Journal of science of the Hiroshima University. Series C, Earth and planetary sciences Volume 11 Issue 2
published_at 2003-08-25

Basin analysis of the Lower Cretaceous Toyonishi and Kanmon Groups, Southwest Japan

3.86 MB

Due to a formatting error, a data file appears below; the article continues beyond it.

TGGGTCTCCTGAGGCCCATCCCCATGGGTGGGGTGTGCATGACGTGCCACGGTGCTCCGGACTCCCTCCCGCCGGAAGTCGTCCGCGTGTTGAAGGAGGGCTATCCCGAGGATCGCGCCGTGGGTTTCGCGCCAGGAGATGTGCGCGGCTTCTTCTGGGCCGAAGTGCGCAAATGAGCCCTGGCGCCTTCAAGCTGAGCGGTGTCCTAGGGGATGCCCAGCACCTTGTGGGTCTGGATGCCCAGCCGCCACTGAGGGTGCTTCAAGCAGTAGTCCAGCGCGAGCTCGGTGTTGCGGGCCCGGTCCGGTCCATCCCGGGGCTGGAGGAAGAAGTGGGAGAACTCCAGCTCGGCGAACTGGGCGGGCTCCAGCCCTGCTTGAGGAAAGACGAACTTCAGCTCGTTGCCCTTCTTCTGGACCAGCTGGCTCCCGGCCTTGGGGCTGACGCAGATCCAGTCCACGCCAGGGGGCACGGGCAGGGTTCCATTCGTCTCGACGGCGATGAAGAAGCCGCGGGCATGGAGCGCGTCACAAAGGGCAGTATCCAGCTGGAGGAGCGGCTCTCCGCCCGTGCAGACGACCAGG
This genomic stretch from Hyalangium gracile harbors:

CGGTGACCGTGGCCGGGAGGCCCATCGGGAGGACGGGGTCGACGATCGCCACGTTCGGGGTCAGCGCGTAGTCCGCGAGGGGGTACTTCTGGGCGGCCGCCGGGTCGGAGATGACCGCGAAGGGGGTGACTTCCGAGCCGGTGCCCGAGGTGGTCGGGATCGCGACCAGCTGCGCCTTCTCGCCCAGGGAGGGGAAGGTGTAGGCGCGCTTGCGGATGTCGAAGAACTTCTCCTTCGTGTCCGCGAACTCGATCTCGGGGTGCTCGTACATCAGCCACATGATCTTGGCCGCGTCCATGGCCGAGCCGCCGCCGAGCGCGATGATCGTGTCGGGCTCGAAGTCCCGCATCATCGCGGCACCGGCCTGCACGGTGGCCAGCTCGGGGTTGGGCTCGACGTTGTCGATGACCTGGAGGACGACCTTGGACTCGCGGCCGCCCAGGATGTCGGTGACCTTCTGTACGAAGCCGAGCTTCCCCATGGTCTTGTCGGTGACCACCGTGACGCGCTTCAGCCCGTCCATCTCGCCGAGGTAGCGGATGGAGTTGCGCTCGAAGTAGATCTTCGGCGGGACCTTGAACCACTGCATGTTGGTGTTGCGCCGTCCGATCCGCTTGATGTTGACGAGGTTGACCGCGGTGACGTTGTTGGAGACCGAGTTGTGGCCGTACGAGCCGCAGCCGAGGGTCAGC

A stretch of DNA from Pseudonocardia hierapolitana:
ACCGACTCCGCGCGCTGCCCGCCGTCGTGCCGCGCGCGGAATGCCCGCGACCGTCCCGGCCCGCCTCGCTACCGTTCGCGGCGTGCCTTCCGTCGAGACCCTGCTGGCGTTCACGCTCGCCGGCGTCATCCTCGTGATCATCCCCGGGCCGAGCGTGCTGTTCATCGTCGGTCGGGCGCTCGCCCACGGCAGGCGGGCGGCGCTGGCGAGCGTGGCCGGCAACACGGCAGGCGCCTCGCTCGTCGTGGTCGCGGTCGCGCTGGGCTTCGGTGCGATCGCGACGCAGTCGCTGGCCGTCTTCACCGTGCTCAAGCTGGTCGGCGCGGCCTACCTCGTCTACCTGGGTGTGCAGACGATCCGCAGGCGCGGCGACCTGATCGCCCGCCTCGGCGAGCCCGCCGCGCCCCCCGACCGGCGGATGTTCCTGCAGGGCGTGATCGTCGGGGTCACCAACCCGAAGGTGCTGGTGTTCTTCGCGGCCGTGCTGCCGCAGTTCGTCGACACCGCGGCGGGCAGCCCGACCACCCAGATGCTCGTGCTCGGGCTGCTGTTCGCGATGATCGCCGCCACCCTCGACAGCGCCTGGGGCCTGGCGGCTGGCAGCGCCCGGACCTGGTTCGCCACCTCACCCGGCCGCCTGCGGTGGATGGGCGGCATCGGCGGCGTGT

Neritic to fluvial sediments of 6,000 m thick are distributed in the Jurassic to Lower Cretaceous Kanmon Basin in the westernmost Honshu (Yamaguchi Prefacture), Inner Zone of the Southwest Japan. Sedimentological and geological investigations clarify the geometry, and reconstruct the tectono-sedimentary development process of the basin. The results may provide clues to elucidate the late Mesozoic tectonics in the East Asian continental margin. The Jurassic to Lower Cretaceous sediments in the Kanmon Basin consist of the following three groups in ascending order; the Lower to Middle Jurassic Toyora Group comprising mainly of neritic shale, the uppermost Jurassic to lowest Cretaceous Toyonishi Group composed of the paralic, plant bearing lower and brackish molluscs bearing upper formations, and the middle to upper Lower Cretaceous Kanmon Group consisting of the lower clastic and the upper volcano-clastic subgroups. Permian accretionary complexes and Upper Triassic shelf sediments are distributed on the southeast of the thick sediments of the Kanmon Basin, bounded by the NE-SW trending Nagato Tectonic Zone with serpentine melange. Provenance analyses of the Jurassic to Lower Cretaceous sediments indicate that the Permian accretionary complexes and the Upper Triassic shelf sediments supplied sandy and gravely clasts into the sediment basin during the Jurassic to Early Cretaceous time for ca. 100 m.y. Northwestward decrease in sediment thickness apart from the tectonic zone indicates that the geometry of the basin is a tilting basin (or half-graben) dipping southeastward. Results of sedimantary facies analysis suggest that the differential movements between the basin and the provenance were caused by the intermittent growth dip-slip movement of the Nagato Tectonic Zone during the Jurassic to the Early Cretaceous. Volcanism of intermediate composition initiated and intensified in the late Early Cretaceous. Successive events around the Early/Late Cretaceous, i.e., acceleration of the differential movement along the Nagato Tectonic Zone, intensified volcanism, and plutonic emplacement, may represent a significant tectono-magmatic phase of the Yanshanian Movement in East Asia. The Late Jurassic to Early Cretaceous Kyongsang Basin in the southeastern Korean Peninsular is a southeastward tilted basin and has a sedimentary history similar to that of the Kanmon Basin. These two large basins appear to occupy the northeastern end of the extensive area crowded by tilted basins in the East China Sea. These tilted basins dip commonly southeastward and are bounded by deep antithetic faults on their southeastern margins. The coming issue to be clarified is the dynamics generating such systematic arrangement of the late Mesozoic tilted basins gregarious in the East Asian continental margin.